There were several things I liked about Wills's book including his emphasis on culture, the interplay of culture, politics, and biography, and his emphasis on "Wayne" as an actor, on "Wayne's" celluloid body movements and speech patterns. There were a few things that annoyed me about the book. Wills poo pahs auteurism at one point noting that film is a collaborative medium, and simultaneously praises and explores the themes of directors like Walsh, Hawks, including Hawks's role in reworking the scripts of Red River, and Ford, making the case for auteurism in the process. Additionally, there were times I felt Wills got a bit off the beaten track such as when he went on for several pages about the history of the Alamo in his chapters of "John Wayne's" film The Alamo (Batjac, United Artists, 1960).

Some Wayneoliters, by the way, have been critical of Wills's book. But for them "Wayne" is not a symbol. For them the myth is the "reality".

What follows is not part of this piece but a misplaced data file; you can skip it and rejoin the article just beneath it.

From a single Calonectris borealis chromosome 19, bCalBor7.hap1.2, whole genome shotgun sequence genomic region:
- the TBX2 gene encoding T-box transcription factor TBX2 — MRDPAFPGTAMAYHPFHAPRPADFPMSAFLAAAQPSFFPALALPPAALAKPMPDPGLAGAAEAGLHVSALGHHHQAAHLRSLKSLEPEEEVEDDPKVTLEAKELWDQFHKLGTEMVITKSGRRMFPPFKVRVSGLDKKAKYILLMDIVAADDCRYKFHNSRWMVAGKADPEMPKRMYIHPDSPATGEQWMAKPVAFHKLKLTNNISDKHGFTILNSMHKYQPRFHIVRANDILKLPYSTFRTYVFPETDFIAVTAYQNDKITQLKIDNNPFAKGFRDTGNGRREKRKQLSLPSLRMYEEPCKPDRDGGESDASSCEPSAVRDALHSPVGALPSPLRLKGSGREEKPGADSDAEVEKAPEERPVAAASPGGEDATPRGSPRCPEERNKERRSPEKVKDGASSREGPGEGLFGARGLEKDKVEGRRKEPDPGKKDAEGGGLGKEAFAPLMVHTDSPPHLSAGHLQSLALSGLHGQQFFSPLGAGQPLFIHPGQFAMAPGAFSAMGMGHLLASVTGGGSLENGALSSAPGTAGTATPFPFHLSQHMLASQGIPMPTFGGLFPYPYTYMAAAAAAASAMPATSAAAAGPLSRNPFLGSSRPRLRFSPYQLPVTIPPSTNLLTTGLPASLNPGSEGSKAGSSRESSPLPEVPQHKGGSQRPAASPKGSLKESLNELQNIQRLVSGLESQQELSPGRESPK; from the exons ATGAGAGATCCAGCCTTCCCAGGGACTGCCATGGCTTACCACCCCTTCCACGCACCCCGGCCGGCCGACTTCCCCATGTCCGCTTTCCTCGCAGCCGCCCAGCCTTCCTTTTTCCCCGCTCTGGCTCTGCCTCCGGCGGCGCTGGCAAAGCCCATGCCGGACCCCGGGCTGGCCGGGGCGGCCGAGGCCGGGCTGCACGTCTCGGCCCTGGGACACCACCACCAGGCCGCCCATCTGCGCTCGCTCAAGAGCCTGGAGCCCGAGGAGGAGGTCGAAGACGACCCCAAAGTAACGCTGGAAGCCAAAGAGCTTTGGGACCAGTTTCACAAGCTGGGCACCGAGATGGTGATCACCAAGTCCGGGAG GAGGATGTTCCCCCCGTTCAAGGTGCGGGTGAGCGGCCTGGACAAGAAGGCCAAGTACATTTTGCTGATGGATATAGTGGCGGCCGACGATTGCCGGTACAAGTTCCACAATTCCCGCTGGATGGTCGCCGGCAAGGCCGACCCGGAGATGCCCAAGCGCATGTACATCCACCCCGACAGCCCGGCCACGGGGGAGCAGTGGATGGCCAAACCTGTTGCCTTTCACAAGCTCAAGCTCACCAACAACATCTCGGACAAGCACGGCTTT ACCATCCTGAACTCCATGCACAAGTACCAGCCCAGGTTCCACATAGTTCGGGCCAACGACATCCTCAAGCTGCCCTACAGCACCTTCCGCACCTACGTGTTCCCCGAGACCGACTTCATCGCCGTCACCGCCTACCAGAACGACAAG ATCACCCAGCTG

Tuesday, August 28, 2018

Musings on the Big Cube

Recently I watched the 1969 American and Mexican film The Big Cube. I didn't think it was a particularly good film. I did, however, think it was an interesting film. It seemed to me, as I was watching The Big Cube, that the best way to categorise the film is as a rare example of an Acid Noir film. In the film, Johnny (George Chakiris) is what, I suppose, we might call a narcissistic homme fatale. Johnny, you see, is using  LSD not only recreationally but also as a weapon, as a means to drive the step mother,  Adriana (Lana Turner), of the woman he wants to marry, Lisa (Karin Mossberg), mad so that she can inherit the wealth of Lisa's rich recently deceased father and he, Johnny, can become rich. As is often the case in American genre films Johnny gets his comeuppance at the end of The Big Cube as he is driven mad thanks to taking way too much acid in a delerium tremens night. As for Adriana, she is saved just in the nick of time from a life of forgetful madness by Lisa and Adriana's playwright friend, Frederick (Richard Egan), who Adriana, of course, marries at The Big Cube's happy end.